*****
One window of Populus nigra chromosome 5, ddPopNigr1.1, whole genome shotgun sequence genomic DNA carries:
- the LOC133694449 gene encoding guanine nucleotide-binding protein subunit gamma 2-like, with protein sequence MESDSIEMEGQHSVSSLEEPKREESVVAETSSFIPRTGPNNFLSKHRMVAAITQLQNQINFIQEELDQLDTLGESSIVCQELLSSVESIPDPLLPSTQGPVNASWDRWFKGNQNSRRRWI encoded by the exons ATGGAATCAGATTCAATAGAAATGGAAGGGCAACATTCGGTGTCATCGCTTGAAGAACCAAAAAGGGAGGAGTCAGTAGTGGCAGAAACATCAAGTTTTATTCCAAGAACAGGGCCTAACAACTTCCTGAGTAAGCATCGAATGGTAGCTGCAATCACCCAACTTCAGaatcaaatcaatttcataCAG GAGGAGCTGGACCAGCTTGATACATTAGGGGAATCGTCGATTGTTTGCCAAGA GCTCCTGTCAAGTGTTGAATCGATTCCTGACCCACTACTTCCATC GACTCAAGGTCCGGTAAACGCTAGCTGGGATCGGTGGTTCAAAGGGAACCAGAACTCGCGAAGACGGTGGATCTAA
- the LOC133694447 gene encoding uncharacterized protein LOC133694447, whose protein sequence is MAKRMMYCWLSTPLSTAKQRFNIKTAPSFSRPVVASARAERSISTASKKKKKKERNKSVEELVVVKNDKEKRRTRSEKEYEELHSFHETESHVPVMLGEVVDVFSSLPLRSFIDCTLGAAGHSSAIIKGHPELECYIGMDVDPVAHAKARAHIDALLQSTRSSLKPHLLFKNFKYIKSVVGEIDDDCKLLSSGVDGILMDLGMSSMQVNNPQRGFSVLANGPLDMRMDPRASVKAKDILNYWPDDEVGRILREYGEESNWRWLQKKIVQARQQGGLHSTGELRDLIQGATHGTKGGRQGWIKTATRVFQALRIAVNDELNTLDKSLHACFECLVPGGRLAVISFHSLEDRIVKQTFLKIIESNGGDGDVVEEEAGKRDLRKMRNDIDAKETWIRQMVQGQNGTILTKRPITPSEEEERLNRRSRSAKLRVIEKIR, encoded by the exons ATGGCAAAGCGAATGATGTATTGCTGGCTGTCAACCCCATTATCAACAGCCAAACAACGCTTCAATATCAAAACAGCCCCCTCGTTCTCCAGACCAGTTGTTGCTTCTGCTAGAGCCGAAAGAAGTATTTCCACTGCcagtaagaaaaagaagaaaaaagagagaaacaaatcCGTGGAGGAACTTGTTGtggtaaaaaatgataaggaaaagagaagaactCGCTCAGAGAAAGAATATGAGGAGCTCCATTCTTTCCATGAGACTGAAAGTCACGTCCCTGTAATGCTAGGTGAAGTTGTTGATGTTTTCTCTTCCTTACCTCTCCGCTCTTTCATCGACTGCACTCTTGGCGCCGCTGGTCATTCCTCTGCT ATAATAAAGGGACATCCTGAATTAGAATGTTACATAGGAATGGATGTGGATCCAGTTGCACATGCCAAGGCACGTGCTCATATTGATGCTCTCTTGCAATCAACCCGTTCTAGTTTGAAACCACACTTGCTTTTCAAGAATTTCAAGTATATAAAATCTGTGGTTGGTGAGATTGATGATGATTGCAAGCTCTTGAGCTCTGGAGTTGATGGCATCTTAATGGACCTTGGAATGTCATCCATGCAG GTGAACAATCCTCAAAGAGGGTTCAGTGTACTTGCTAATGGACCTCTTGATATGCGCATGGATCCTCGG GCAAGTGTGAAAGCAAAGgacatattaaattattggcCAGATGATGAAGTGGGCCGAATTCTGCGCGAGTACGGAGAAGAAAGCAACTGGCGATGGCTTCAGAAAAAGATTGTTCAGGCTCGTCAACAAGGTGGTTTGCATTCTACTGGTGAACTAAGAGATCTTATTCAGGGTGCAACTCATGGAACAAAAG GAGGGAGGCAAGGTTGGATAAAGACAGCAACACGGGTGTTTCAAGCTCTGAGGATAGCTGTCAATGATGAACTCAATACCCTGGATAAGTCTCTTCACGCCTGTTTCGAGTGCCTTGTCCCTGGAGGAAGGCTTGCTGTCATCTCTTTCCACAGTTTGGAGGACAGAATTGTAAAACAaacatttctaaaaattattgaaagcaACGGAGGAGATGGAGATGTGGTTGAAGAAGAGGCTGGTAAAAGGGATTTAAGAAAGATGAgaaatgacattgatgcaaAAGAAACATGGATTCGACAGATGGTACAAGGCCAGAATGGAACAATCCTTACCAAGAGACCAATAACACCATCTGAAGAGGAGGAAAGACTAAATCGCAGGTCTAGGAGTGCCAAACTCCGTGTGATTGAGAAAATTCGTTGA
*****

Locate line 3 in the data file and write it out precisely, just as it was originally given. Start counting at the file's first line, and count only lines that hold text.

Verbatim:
- the LOC133694447 gene encoding uncharacterized protein LOC133694447, whose protein sequence is MAKRMMYCWLSTPLSTAKQRFNIKTAPSFSRPVVASARAERSISTASKKKKKKERNKSVEELVVVKNDKEKRRTRSEKEYEELHSFHETESHVPVMLGEVVDVFSSLPLRSFIDCTLGAAGHSSAIIKGHPELECYIGMDVDPVAHAKARAHIDALLQSTRSSLKPHLLFKNFKYIKSVVGEIDDDCKLLSSGVDGILMDLGMSSMQVNNPQRGFSVLANGPLDMRMDPRASVKAKDILNYWPDDEVGRILREYGEESNWRWLQKKIVQARQQGGLHSTGELRDLIQGATHGTKGGRQGWIKTATRVFQALRIAVNDELNTLDKSLHACFECLVPGGRLAVISFHSLEDRIVKQTFLKIIESNGGDGDVVEEEAGKRDLRKMRNDIDAKETWIRQMVQGQNGTILTKRPITPSEEEERLNRRSRSAKLRVIEKIR, encoded by the exons ATGGCAAAGCGAATGATGTATTGCTGGCTGTCAACCCCATTATCAACAGCCAAACAACGCTTCAATATCAAAACAGCCCCCTCGTTCTCCAGACCAGTTGTTGCTTCTGCTAGAGCCGAAAGAAGTATTTCCACTGCcagtaagaaaaagaagaaaaaagagagaaacaaatcCGTGGAGGAACTTGTTGtggtaaaaaatgataaggaaaagagaagaactCGCTCAGAGAAAGAATATGAGGAGCTCCATTCTTTCCATGAGACTGAAAGTCACGTCCCTGTAATGCTAGGTGAAGTTGTTGATGTTTTCTCTTCCTTACCTCTCCGCTCTTTCATCGACTGCACTCTTGGCGCCGCTGGTCATTCCTCTGCT ATAATAAAGGGACATCCTGAATTAGAATGTTACATAGGAATGGATGTGGATCCAGTTGCACATGCCAAGGCACGTGCTCATATTGATGCTCTCTTGCAATCAACCCGTTCTAGTTTGAAACCACACTTGCTTTTCAAGAATTTCAAGTATATAAAATCTGTGGTTGGTGAGATTGATGATGATTGCAAGCTCTTGAGCTCTGGAGTTGATGGCATCTTAATGGACCTTGGAATGTCATCCATGCAG GTGAACAATCCTCAAAGAGGGTTCAGTGTACTTGCTAATGGACCTCTTGATATGCGCATGGATCCTCGG GCAAGTGTGAAAGCAAAGgacatattaaattattggcCAGATGATGAAGTGGGCCGAATTCTGCGCGAGTACGGAGAAGAAAGCAACTGGCGATGGCTTCAGAAAAAGATTGTTCAGGCTCGTCAACAAGGTGGTTTGCATTCTACTGGTGAACTAAGAGATCTTATTCAGGGTGCAACTCATGGAACAAAAG GAGGGAGGCAAGGTTGGATAAAGACAGCAACACGGGTGTTTCAAGCTCTGAGGATAGCTGTCAATGATGAACTCAATACCCTGGATAAGTCTCTTCACGCCTGTTTCGAGTGCCTTGTCCCTGGAGGAAGGCTTGCTGTCATCTCTTTCCACAGTTTGGAGGACAGAATTGTAAAACAaacatttctaaaaattattgaaagcaACGGAGGAGATGGAGATGTGGTTGAAGAAGAGGCTGGTAAAAGGGATTTAAGAAAGATGAgaaatgacattgatgcaaAAGAAACATGGATTCGACAGATGGTACAAGGCCAGAATGGAACAATCCTTACCAAGAGACCAATAACACCATCTGAAGAGGAGGAAAGACTAAATCGCAGGTCTAGGAGTGCCAAACTCCGTGTGATTGAGAAAATTCGTTGA